Hue vs Saturation

Discussion in 'Photography Beginners' Forum' started by hartz, Jan 24, 2012.

  1. hartz

    hartz TPF Noob!

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    Please explain to me in simple terms that even I can understand what is the difference!?

    I suppose the english definition doesn't help me much
    Hue: The color of a color
    Saturation: The fullness of a color

    I can adjust them separately (In picture profiles), but they both seem to make colors more colorful.

    Conversely, how do I know which one to change?

    And why would I adjust one upwards and the other downwards?


     
  2. ctfeet

    ctfeet TPF Noob!

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    Hopefully I'm saying this correctly but my understanding is that hue is making sure a color is correct - red is red, blue is blue, etc. Whereas saturation is the intensity of that color - dark red, medium red, light red, etc.
     
  3. cannpope

    cannpope TPF Noob!

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    Hue is the color itself and saturation refers to the dominance of hue in the color.
     
  4. hartz

    hartz TPF Noob!

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    Maybe hue is like white balance, but in stead of adjusting the temperature it changes something else which also presents like a "color cast"?

    I want to understand Saturation like this: When something is fully red, the photo should show it as "fully red", and not only 80% red?

    This leads me to a question: Intensity vs brightness - are they the same thing?

    When we get +1 EV it is a doubling in .... Energy? Number of photons over a fixed time? Is that the same as doubling the brightness or intensity? Are these just different words for the same thing?

    I'm asking all of this because I discovered that paying attention to white balance helps my pictures to look better, so maybe this is something else which can help me take better pictures.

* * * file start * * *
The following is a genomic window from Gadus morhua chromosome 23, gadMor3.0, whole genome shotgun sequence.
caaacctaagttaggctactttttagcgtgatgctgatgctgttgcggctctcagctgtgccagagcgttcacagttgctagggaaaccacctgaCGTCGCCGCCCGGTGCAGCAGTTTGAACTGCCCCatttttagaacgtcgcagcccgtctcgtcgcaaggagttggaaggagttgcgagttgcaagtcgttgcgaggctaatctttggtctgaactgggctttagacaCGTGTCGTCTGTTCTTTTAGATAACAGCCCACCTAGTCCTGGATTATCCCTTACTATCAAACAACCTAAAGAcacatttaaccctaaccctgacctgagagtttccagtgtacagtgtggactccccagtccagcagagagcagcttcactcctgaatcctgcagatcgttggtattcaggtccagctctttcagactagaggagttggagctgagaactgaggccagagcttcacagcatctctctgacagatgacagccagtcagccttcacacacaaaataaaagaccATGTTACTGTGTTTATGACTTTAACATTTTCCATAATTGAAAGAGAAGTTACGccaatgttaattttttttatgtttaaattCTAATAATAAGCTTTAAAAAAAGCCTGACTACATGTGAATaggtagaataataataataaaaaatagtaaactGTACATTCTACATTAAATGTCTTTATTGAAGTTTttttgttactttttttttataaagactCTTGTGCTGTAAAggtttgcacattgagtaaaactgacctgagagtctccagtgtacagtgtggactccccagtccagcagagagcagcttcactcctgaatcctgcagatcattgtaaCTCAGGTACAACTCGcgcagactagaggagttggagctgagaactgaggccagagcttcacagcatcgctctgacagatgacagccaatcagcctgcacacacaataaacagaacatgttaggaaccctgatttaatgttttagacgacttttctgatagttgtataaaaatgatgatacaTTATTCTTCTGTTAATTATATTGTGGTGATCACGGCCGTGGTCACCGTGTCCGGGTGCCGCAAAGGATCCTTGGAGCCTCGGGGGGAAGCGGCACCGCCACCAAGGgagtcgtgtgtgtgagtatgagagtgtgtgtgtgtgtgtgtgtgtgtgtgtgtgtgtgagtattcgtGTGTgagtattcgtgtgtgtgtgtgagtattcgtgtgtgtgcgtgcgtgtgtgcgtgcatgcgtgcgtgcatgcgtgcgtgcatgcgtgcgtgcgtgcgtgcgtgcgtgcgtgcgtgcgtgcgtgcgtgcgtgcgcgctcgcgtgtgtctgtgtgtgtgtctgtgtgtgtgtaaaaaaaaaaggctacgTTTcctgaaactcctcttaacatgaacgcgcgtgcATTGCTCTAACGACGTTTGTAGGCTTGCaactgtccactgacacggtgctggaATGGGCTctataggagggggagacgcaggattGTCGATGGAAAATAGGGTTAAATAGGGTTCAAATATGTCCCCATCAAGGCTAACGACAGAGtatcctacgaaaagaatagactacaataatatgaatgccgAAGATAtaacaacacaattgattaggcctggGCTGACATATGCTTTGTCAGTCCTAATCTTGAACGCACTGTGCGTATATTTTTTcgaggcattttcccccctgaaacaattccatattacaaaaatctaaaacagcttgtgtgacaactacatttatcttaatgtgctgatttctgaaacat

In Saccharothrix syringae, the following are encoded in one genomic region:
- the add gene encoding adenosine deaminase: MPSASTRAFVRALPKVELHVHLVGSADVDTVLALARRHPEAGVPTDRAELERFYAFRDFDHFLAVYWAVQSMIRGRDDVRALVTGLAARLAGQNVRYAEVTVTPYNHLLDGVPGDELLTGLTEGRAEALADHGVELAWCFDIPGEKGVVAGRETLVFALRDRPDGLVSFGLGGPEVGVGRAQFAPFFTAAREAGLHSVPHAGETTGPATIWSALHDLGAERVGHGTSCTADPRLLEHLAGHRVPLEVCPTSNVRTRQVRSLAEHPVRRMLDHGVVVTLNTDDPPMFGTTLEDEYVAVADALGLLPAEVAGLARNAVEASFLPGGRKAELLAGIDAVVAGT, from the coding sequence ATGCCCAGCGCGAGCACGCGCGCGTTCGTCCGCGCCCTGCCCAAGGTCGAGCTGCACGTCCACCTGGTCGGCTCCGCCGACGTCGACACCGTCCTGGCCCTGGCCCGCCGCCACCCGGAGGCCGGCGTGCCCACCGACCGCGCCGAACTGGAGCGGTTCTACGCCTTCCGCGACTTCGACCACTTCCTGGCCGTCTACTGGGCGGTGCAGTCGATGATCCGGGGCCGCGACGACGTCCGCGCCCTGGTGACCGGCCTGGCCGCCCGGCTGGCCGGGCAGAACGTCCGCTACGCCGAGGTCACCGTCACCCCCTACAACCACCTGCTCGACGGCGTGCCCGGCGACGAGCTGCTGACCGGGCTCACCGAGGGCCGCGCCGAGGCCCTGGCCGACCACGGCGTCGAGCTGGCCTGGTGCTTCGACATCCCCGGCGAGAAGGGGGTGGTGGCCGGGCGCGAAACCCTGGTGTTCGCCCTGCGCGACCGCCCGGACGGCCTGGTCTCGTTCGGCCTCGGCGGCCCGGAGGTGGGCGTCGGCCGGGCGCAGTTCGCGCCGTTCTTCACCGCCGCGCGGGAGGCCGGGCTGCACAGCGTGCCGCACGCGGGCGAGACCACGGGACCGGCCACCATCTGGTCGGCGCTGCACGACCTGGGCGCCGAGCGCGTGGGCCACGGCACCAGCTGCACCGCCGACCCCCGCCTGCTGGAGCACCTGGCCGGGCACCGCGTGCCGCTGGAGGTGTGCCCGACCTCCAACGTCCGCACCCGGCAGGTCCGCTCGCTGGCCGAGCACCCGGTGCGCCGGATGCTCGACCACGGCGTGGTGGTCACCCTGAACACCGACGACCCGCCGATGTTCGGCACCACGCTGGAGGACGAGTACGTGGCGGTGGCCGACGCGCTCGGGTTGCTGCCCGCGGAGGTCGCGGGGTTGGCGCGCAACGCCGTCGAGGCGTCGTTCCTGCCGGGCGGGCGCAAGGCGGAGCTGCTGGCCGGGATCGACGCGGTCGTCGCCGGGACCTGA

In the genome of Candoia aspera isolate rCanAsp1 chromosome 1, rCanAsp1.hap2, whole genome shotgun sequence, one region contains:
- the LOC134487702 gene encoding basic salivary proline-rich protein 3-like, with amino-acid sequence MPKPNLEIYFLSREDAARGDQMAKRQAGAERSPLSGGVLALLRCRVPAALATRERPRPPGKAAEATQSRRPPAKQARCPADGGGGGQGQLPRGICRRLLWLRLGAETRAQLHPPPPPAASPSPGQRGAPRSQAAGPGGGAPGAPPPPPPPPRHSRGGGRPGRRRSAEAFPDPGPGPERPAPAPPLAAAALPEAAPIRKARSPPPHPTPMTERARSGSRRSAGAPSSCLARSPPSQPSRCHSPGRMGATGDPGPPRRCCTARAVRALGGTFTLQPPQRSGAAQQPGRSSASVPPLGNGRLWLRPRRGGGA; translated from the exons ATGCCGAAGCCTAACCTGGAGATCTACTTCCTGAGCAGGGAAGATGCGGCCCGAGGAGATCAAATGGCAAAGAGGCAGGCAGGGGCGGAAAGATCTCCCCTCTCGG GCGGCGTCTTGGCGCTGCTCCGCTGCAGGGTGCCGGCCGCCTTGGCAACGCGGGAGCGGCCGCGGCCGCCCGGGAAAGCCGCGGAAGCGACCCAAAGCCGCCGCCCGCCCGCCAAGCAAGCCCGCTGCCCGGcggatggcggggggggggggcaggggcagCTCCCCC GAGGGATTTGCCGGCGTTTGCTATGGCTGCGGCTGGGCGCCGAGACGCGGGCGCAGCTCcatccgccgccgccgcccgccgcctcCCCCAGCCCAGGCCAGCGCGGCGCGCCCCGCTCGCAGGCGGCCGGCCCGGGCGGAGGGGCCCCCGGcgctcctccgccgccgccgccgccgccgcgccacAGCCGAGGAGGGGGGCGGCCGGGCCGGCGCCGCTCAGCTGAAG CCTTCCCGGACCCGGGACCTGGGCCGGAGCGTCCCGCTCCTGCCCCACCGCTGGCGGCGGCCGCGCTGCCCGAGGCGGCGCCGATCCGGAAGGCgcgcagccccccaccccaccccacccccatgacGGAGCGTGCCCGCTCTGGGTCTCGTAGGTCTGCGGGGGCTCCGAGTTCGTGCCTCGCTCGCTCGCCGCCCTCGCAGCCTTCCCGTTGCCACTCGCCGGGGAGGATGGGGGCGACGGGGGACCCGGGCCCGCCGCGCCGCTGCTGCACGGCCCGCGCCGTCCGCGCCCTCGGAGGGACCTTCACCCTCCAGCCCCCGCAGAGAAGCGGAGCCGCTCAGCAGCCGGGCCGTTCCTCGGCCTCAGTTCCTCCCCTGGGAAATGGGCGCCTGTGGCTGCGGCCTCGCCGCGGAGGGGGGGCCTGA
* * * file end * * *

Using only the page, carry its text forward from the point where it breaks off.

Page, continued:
5. KenC

    KenC Been spending a lot of time on here!

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    Adjusting hue should not make anything more colorful. Perhaps if you adjust hue and make a green object red it will seem more "colorful" but you've only changed the color. Adjusting saturation changes the amount of other colors present, e.g., going from 150 R, 75 G, 75 B to 150 R, 25 G, 25 B would be an increase in R saturation because there is more red in the resulting color on a relative basis and it will appear "redder."
     
  6. hartz

    hartz TPF Noob!

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  7. KmH

    KmH In memoriam Supporting Member

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  8. unpopular

    unpopular Been spending a lot of time on here!

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    The hue slider you are seeing will "rotate" colors around the color wheel by a specified amount. So when you change that dial, all the colors in the image will cycle through the color wheel, starting from the color recorded in the direction specified.
     
  9. JClishe

    JClishe No longer a newbie, moving up!

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    Personally I've found this to be a difficult concept to grasp until I actually started making HSL adjustments in Lightroom. Once you've done it for awhile and witness the changes that each adjustment makes, it starts to sink in.

    As to when use them, you're the artist so you need to figure that out based on what you're attempting to portray. I find myself adjusting saturation and luminance more than hue. For example a little bit of added red saturation can make lipstick pop, and bringing down the blue luminance can give you a deeper blue sky.
     

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